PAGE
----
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US Foreign Policy (Dr. El-Najjar's Articles)
War Between Saudi Arabia And Iran Could Send Oil
Prices To $250
By James Stafford
Al-Jazeerah, CCUN, January 22, 2016
The rift between Saudi Arabia and Iran has quickly ballooned into the
worst conflict in decades between the two countries.
back-and-forth escalation quickly turned the simmering tension into an
overt struggle for power in the Middle East. First, the execution of a
prominent Shiite cleric prompted protestors to set fire to the Saudi
embassy in Tehran. Saudi Arabia cut off diplomatic relations and kicked
out Iranian diplomatic personnel. Tehran banned Saudi goods from entering
Iran. Worst of all, Iran blames Saudi Arabia for an airstrike that landed
near its embassy in Yemen.
Saudi Arabia's Sunni allies in the
Arabian Peninsula largely followed suit by downgrading diplomatic ties
with Iran. However, recognizing the dire implications of a major conflict
in the region, most of Saudi Arabia's Gulf State allies did not go as far
as to entirely sever diplomatic relations, as Saudi Arabia did. Bahrain,
the one nation most closely allied with Riyadh, was the only one to take
such a step.
Many of them are concerned about a descent to further
instability. Nations like Kuwait and Qatar have trade links with Iran,
plus Shiite populations of their own. Crucially, Qatar also shares a
maritime border with Iran as well as access to massive natural gas
reserves in the Persian Gulf. These countries are trying to split the
difference between the two belligerent nations in the Middle East. "The
Saudis are on the phone lobbying countries very hard to break off ties
with Iran but most Gulf states are trying to find some common ground," a
diplomat from an Arab country told
Reuters. "The problem is, common ground between everyone in this
region is shrinking."
The effect from the brewing conflict on oil
is murky, but for now it is not having a bullish impact. In the past,
geopolitical tension in the Middle East, especially involving large oil
producers, would add a few dollars to the price of oil. This risk premium
captured the possibility of a supply disruption into the price of a barrel
of crude. However, recent events
barely registered in oil trading. That is because the global glut in
oil supplies loom larger than any potential for a supply disruption. Oil
dropped to nearly $30 per barrel on January 12 and oil speculators are not
paying any attention to the tension in the Middle East. Also, the conflict
could simply manifest itself in an intensified battle for oil market
share. Iran has put forth aggressive goals to ramp up oil production in
the near-term. And Saudi Arabia continues to produce well in excess of 10
million barrels per day while discounting its crude in several key
markets, particularly in Europe in order to box out Iran.
if the current "Cold War" between Saudi Arabia and Iran turned hot?
Saudi Arabia has a variety of reasons to not back down, not the least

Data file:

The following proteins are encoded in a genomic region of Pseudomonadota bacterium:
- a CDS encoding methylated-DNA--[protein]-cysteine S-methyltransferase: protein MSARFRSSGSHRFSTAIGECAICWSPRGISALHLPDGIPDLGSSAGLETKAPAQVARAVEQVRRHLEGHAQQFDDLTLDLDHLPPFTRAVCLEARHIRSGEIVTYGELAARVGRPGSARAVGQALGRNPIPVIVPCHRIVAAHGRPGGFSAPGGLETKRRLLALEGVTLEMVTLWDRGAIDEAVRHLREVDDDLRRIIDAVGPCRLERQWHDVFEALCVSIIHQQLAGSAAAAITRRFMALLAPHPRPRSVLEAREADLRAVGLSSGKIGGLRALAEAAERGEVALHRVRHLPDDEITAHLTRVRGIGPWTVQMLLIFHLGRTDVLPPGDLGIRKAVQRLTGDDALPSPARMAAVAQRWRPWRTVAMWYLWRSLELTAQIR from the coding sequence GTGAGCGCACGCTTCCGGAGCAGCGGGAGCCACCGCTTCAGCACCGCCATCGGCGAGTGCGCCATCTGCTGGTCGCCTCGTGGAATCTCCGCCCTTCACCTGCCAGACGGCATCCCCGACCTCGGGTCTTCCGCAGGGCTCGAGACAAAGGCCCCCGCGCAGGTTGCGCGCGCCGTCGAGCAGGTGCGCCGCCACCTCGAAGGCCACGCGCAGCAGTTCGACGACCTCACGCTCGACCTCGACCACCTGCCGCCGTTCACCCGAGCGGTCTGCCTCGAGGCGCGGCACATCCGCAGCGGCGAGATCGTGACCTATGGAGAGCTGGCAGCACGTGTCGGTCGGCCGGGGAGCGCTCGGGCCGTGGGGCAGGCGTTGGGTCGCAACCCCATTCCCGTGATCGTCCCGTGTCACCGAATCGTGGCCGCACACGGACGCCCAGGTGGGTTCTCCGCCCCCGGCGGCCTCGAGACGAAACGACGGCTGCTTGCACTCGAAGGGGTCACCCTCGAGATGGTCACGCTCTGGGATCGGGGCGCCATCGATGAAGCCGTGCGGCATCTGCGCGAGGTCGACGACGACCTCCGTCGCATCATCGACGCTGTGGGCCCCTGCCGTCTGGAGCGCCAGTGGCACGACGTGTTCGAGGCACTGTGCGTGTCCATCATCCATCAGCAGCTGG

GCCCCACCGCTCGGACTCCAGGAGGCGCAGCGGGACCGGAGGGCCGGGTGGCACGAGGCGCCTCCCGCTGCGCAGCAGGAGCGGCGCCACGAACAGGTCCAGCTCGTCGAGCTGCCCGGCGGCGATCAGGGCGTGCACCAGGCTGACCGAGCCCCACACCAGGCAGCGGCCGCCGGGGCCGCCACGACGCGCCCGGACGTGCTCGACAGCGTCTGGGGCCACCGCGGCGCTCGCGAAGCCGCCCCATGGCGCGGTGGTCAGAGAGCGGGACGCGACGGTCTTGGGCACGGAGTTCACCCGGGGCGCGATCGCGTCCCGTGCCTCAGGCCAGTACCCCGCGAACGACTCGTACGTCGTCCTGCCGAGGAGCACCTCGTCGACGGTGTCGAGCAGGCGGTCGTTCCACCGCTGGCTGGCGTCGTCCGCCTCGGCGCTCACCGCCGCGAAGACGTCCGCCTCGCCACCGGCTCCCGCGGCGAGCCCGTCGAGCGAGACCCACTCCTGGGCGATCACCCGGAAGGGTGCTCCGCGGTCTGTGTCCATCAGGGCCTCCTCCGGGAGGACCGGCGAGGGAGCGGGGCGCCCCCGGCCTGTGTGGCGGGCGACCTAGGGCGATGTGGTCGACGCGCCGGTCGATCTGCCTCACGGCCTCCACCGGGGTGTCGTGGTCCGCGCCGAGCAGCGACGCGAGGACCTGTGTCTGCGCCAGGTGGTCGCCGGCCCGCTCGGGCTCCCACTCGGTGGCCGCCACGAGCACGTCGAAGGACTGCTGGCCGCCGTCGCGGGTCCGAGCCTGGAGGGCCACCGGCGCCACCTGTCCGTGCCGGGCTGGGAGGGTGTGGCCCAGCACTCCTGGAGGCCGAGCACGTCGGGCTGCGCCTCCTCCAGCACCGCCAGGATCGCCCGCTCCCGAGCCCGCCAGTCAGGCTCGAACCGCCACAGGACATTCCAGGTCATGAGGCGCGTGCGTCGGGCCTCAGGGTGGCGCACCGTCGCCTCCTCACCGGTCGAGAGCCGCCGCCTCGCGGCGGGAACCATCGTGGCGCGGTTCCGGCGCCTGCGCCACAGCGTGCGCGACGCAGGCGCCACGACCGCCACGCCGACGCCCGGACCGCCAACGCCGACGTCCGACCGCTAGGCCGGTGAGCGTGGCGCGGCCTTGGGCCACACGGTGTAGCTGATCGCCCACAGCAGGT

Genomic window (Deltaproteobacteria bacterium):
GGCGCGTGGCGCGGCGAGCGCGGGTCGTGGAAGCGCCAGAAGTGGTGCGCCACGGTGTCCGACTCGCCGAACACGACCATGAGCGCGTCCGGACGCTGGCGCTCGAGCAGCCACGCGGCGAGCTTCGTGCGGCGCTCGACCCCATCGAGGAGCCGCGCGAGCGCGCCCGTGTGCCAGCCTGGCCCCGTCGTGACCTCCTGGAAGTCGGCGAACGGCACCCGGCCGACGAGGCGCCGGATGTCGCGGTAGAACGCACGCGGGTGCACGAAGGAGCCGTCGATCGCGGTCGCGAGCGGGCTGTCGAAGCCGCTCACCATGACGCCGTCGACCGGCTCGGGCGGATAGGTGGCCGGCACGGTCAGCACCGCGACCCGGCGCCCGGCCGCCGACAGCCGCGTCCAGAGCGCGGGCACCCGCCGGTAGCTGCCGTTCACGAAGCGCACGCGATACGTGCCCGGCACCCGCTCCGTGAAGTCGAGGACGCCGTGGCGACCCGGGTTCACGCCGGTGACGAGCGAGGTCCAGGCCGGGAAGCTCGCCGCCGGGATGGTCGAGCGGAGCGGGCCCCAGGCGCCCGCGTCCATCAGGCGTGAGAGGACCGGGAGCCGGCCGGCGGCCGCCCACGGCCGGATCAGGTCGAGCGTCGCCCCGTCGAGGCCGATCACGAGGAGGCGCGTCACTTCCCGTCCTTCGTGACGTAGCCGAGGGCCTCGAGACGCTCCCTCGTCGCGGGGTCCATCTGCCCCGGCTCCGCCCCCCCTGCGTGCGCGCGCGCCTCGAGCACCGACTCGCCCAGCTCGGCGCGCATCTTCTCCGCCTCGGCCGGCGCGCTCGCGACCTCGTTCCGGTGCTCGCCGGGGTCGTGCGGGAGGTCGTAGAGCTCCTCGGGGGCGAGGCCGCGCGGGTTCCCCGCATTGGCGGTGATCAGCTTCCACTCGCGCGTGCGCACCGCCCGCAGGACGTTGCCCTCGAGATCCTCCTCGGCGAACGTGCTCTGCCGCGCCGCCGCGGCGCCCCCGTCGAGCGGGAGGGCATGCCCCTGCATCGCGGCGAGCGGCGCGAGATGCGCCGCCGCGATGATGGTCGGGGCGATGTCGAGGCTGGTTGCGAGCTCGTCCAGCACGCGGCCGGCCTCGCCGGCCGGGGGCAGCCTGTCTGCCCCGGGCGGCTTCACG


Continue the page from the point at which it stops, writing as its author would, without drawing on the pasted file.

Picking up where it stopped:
of which is the very real sense of being besieged on multiple fronts. An
The New Statesman by former British Ambassador to Saudi Arabia, John
Jenkins, clearly laid out the threats that Saudi Arabia sees around every
corner: extremists at home; a growing Iran; toppled allies from the Arab
Spring; low oil prices; and a fractured relationship with the United
States. The nuclear deal between Iran and the West was confirmation on the
feeling in Riyadh that it is becoming increasingly insecure.
Already the two rivals have engaged in proxy battles in Yemen and Syria,
supporting opposite sides in those wars. A full on direct military
confrontation would be something entirely different, however. It would
have catastrophic consequences for oil markets, even when taking into
account the current supply overhang. Dr. Hossein Askari, a professor at
The George Washington University, told
Oil & Gas 360 that a war between the two countries could lead to
supply disruptions, with predictable impacts on prices.
is a war confronting Iran and Saudi Arabia, oil could overnight go to
above $250, but decline [back] down to the $100 level," said Askari. "If
they attack each other's loading facilities, then we could see oil spike
to over $500 and stay around there for some time depending on the extent
of the damage."
While not impossible, war is speculative at this
point. Also, $250 and $500 per barrel are numbers pulled out of thin air,
and may seem a bit sensationalist. But despite the glut in global oil
production – somewhere around 1 mb/d – the margin from excess to shortage
is thinner than most people think. OPEC is producing flat out and spare
capacity is actually remarkably low right now. The EIA estimated that OPEC
spare capacity stood at just 1.25 mb/d in the third quarter of 2015, the
lowest level since 2008.
As a result, even though it remains a
remote possibility, direct military confrontation between Saudi Arabia and
Iran could well put oil back into triple-digit territory in short order.
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